After Dell’s stunning recent financial report where they blew away profit expectations, mostly due to the acquisitions, they have recently made a lot of folks seemed to want to understand what Dell was doing right all of a sudden.
The answer is easy: they documented their acquisition successes and failures along with best practices and mistakes from other companies and now use that as one of the valuable acquisition guidebooks in the industry. In short, at least for now and with regard to acquisitions, they not only don’t make the same mistake twice, they avoid repeating the mistakes that others have made. Their top and bottom lines reflect this success.
This reminds me of something my Grandfather, an ex-Petro Chemical CEO used to say, “Learn from others and never make the same mistake twice.”
Google and Microsoft
What seems amazing to me given the timing is not only does Microsoft repeat mistakes but Google appears to take this list of mistakes as some kind of twisted to-do list. Google not only doesn’t avoid them they seem to want to excel at them. Of course, both companies are made up of folks who are thought to be very smart. (By the way, it appears that Facebook is following in this tradition given their recent mistake getting caught driving negative stories on Google.)
Windows 95 was hurt because the product wasn’t adequately tested in its final version when shipped, which hurt Windows Home Server and a number of browsers. Windows Vista was killed because it wasn’t complete when shipped, which also hurt Origami and critically hurt Windows Phone 7. If you wander over to Google, notice that Buzz, Wave, and most recently Android Honeycomb were either inadequately tested or incomplete when shipped; often both. And Google clearly hasn’t learned from Microsoft anti-trust government run-ins because the company seems to be going out of its way to piss off both domestic and foreign governments.
The thing is, the behavior isn’t really that uncommon — it is simply more visible in firms that have high visibility like Google and Microsoft.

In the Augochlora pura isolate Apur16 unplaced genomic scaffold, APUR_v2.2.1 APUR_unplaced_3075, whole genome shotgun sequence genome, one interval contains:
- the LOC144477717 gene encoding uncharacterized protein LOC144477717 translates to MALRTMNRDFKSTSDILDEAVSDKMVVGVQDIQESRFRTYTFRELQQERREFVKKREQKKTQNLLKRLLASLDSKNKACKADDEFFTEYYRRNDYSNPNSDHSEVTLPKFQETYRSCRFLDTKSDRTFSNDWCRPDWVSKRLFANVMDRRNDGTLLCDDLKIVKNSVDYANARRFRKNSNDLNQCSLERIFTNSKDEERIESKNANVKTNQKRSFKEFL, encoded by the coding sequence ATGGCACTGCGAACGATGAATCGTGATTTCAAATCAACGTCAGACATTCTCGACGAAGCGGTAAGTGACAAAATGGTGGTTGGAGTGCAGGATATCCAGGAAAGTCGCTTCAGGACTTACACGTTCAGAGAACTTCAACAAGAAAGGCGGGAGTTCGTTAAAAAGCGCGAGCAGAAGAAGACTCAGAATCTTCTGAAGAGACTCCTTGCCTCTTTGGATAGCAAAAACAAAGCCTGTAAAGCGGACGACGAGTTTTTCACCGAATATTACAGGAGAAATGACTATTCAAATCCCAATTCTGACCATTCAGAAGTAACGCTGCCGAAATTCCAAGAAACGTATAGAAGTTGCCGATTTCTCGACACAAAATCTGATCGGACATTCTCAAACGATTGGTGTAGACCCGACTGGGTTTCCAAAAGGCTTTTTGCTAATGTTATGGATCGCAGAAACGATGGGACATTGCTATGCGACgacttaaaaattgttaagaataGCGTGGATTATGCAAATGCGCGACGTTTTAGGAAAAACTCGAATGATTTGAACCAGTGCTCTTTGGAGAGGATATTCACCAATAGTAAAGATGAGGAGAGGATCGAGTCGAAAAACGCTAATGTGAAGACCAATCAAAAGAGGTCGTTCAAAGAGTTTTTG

Why This Happens
My working theory on why this happens is the combination of poor mentoring, a lack of documentation on past and/or competitive practices, and lots of job movement. You see at some big firms there is a lot of competition for jobs and people have a nasty habit of seeing folks they should be mentoring as rivals and so they don’t mentor. In addition, folks tend to get moved after a big mistake (often out of the company) so the lesson tends to move with them. The next group that comes in, often operating from similar information in a similar environment, makes a similar mistake.
And finally we know programmers don’t like to document their code, why would you think folks would want to document their experiences? And even if they did, with all of the job changes, the folks coming in likely wouldn’t know that this documentation exists.
Now not all companies are like this. Apple is almost a cookie cutter when it comes to how they develop, present and market products. It has clearly has gone from industry joke to industry champion in about a decade as a result. Dell is doing the same thing recently with acquisitions. But is there any light at the end of Google and Microsoft’s tunnel? Maybe.
Microsoft is Improving
While a lot of folks are hoping for improvement in Google I am seeing some improvement in Microsoft. I met with Kathleen Hall, the head of Windows Advertising, (one of the few people who have taken on Apple and won) a few months ago and they have started to document what is working, what has worked, and what hasn’t so they can build on things that work and not repeat mistakes.
Windows 7 has a vastly better reputation. And even though tablets are clearly cutting into the market, it largely reversed the gains that the MacOS had made during the troubled Vista years. The Windows Marketing appears to be doing most of the major lifting involved in improving the perceptions that surround Microsoft as a result. This is one data point but if it continues to show positive trends Microsoft could adopt this behavior more broadly and it would be vastly improved as a result.
Wrapping Up: Definition of Insanity
A lot of folks building around the Android platform have told me they hope and literally pray that Google will start making positive moves to avoid repeating mistakes before litigation wipes out the Android eco-system. But the real point of this piece isn’t Google, Microsoft, Dell or even Apple, it is the practice of learning from mistakes, including the mistakes of others, so you don’t repeat them and become the next Palm, Netscape, or Zune.
This brings up story I just heard the other day. Evidently back when the iPod was young there was massive pressure to respond better to it. And Microsoft’s platform response, Plays for Sure, wasn’t working out.
Steve Ballmer argued they needed a “zippity” and the Zune was created over objections that instead of hitting Apple where it was entrenched, Microsoft should develop something that could replace the iPod, like a media phone. Instead, the iPhone beat the Windows Phone 7 to market by years and should have been what Microsoft brought to market rather than the Zune. Then, while Microsoft worked on the phone, Apple again beat them to market with the iPad, which is now displacing Windows PCs.
Einstein once said that “The definition of insanity is doing the same thing over and over again and expecting different results.” This is how most people run their companies. I’m suggesting there are better paths and hoping more managers will choose to follow them.